- Approach: IMT (Integrative Manual Therapy), a method that works with the body three-dimensionally. Body areas are not isolated, body planes/fields are addressed. Suggested only one appointment per week, so the body has time to assimilate each session. Started with the rib cage.
Physical therapist asks awareness questions like “What were you thinking about when this injury occurred?”
Awareness of the interconnectedness of the body. I was told that the problem is usually in the next one or two joints from the injury, not where we expected. Courts mystery, explores and investigates all possibilities.
Gentle stretching, holding two points at once (wrist/shoulder, elbow/wrist, rib cage/shoulder). Teaches body awareness through a gentle approach.
Very hands-on, often using an intern to assist in holding corresponding points of the body, to help stabilize joints and minimize referred pain during each session.
- Energetic and spiritual focus: Physical therapist has awareness of light and energy. Also, helps release memories and emotions lodged in muscle tissue.
- Homework exercises: Created on the spot. Lots of creativity goes into selecting a tailored exercise.
- Pain level after appointments: Some fatigue and muscle soreness. No pain. Felt like a vigorous work-out with a deep pressure point massage.
- Office environment: Well-lit, spacious bathroom, and ample outdoor parking.
Five Levels of Healing
When I searched for new avenues in physical therapy, I stumbled upon this chart on the web, which perfectly illustrated what I was looking for in a physical therapist, someone who would address all layers of healing: Physical, Energy, Mental, Intuitive, and Spirit. This Five Levels of Healing chart, developed by Dr. Dietrich Klinghardt, M.D., Ph.D., includes a list of modalities that helps access each of these levels to treat the whole person.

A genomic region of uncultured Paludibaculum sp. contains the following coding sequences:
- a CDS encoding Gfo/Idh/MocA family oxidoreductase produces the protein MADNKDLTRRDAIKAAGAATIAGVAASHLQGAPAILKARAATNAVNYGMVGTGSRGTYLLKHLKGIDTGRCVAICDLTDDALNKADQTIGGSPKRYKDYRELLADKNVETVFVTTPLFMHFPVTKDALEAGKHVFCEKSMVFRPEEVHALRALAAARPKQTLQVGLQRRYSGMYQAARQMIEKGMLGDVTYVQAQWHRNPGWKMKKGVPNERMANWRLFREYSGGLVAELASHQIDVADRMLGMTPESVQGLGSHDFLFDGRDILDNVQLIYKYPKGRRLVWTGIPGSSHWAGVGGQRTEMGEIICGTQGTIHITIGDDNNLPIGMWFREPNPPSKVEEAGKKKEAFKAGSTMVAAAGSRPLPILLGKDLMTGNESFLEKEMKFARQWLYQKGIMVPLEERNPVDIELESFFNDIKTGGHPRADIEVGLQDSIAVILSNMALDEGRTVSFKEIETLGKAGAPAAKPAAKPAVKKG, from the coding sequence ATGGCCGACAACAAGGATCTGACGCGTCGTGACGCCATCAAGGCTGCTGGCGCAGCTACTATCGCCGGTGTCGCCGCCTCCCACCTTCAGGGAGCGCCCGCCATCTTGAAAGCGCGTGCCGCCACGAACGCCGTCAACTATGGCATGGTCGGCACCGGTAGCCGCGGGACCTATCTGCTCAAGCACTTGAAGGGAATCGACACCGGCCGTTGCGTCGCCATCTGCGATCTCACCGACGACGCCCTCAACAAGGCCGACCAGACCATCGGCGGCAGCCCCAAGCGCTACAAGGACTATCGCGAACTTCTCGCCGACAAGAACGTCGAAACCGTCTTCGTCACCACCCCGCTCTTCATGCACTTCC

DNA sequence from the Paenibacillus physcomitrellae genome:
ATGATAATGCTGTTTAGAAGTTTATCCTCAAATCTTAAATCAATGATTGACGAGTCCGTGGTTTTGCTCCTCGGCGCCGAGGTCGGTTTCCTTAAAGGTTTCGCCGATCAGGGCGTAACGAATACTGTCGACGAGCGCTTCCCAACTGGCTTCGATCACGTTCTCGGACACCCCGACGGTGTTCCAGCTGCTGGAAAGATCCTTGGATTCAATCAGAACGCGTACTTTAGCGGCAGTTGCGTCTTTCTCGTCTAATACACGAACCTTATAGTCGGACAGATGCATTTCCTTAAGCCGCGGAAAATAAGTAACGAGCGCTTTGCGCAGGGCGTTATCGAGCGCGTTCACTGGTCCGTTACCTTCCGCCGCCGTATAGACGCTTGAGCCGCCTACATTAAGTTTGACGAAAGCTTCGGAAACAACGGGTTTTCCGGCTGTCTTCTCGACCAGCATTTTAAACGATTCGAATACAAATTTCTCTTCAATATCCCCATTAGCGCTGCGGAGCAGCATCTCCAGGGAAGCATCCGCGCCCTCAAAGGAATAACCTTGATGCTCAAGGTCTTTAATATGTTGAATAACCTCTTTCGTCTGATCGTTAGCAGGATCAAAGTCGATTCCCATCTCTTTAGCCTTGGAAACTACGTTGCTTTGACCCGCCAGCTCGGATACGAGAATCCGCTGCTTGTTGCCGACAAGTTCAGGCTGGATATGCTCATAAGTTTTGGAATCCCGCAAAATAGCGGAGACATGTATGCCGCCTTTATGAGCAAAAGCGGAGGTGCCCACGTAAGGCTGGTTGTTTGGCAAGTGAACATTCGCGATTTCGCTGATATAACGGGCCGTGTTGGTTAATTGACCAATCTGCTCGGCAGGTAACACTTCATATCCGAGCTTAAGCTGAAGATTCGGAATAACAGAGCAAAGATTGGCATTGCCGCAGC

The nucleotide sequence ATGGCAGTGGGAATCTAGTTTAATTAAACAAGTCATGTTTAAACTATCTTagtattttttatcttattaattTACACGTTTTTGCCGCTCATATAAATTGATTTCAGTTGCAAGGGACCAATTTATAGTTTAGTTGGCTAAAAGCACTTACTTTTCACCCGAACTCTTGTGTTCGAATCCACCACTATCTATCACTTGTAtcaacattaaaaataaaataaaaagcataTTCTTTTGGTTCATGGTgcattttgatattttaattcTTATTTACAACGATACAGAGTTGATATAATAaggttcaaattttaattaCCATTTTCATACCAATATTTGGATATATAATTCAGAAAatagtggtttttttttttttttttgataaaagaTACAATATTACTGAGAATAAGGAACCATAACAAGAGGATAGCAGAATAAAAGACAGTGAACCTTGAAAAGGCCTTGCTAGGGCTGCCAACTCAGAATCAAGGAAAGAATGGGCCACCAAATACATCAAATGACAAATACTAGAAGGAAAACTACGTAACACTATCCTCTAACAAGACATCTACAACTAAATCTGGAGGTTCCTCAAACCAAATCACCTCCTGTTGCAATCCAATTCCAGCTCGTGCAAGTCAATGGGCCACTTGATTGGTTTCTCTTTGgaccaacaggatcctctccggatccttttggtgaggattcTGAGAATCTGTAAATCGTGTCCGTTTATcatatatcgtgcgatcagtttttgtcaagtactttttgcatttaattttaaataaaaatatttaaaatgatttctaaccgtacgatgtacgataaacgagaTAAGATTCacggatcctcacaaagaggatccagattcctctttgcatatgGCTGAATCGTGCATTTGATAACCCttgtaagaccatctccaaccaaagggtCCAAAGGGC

This is an excellent model for health care that supports the body, mind, and spirit. Share this with your loved ones, and with medical personnel. It could dramatically change the healing journey for everyone.
There are few people in the medical field who are healers. They are still far too rare. Most are technicians. It takes deeper levels of understanding and training to be a healer. Technicians work primarily on the physical level, and the energetic levels are not taken into account. A healer traverses all levels, using instinct and sensory input, not just clinical training to determine the best course of treatment.
Treat the patient, not the X-ray.
~James M. Hunger
An X-ray is a snapshot of the injury site, not of a whole person. We need methods to recognize and treat the condition of the soul, and nurture the needs of the soul: rest, freedom, love, balance, support, strength. Otherwise, we’re only touching the skin, muscles, and bones of a multi-dimensional (energy-based), dynamic human being.
Scientists say we use less than ten percent of our brain. What percent of our healing resources and modalities are we using in any medical situation? I suspect the numbers are similar. We’ve hardly scratched the surface of what is possible.